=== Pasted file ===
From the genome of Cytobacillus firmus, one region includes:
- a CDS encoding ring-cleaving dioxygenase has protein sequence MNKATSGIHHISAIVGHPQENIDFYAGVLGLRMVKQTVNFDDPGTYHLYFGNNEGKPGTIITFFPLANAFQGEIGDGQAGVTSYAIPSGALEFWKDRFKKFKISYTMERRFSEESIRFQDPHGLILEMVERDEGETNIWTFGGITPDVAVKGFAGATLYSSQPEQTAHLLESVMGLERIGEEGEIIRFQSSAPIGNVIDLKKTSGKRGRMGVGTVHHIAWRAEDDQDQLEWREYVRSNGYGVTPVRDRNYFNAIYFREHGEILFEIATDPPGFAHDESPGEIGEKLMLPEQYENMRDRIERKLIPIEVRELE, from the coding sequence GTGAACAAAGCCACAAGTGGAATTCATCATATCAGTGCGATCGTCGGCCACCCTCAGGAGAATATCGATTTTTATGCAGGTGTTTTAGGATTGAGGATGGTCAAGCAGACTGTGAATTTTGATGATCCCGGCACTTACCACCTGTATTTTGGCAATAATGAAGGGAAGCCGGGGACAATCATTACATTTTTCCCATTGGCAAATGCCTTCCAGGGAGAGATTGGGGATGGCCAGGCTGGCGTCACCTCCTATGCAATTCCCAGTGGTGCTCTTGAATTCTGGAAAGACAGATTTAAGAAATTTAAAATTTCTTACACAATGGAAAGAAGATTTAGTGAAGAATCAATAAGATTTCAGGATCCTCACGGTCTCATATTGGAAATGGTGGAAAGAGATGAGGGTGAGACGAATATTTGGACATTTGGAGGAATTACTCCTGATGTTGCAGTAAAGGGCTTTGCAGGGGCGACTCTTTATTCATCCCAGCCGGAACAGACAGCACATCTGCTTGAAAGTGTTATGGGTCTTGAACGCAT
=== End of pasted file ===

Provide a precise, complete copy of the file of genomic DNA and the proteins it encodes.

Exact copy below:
From the genome of Cytobacillus firmus, one region includes:
- a CDS encoding ring-cleaving dioxygenase has protein sequence MNKATSGIHHISAIVGHPQENIDFYAGVLGLRMVKQTVNFDDPGTYHLYFGNNEGKPGTIITFFPLANAFQGEIGDGQAGVTSYAIPSGALEFWKDRFKKFKISYTMERRFSEESIRFQDPHGLILEMVERDEGETNIWTFGGITPDVAVKGFAGATLYSSQPEQTAHLLESVMGLERIGEEGEIIRFQSSAPIGNVIDLKKTSGKRGRMGVGTVHHIAWRAEDDQDQLEWREYVRSNGYGVTPVRDRNYFNAIYFREHGEILFEIATDPPGFAHDESPGEIGEKLMLPEQYENMRDRIERKLIPIEVRELE, from the coding sequence GTGAACAAAGCCACAAGTGGAATTCATCATATCAGTGCGATCGTCGGCCACCCTCAGGAGAATATCGATTTTTATGCAGGTGTTTTAGGATTGAGGATGGTCAAGCAGACTGTGAATTTTGATGATCCCGGCACTTACCACCTGTATTTTGGCAATAATGAAGGGAAGCCGGGGACAATCATTACATTTTTCCCATTGGCAAATGCCTTCCAGGGAGAGATTGGGGATGGCCAGGCTGGCGTCACCTCCTATGCAATTCCCAGTGGTGCTCTTGAATTCTGGAAAGACAGATTTAAGAAATTTAAAATTTCTTACACAATGGAAAGAAGATTTAGTGAAGAATCAATAAGATTTCAGGATCCTCACGGTCTCATATTGGAAATGGTGGAAAGAGATGAGGGTGAGACGAATATTTGGACATTTGGAGGAATTACTCCTGATGTTGCAGTAAAGGGCTTTGCAGGGGCGACTCTTTATTCATCCCAGCCGGAACAGACAGCACATCTGCTTGAAAGTGTTATGGGTCTTGAACGCAT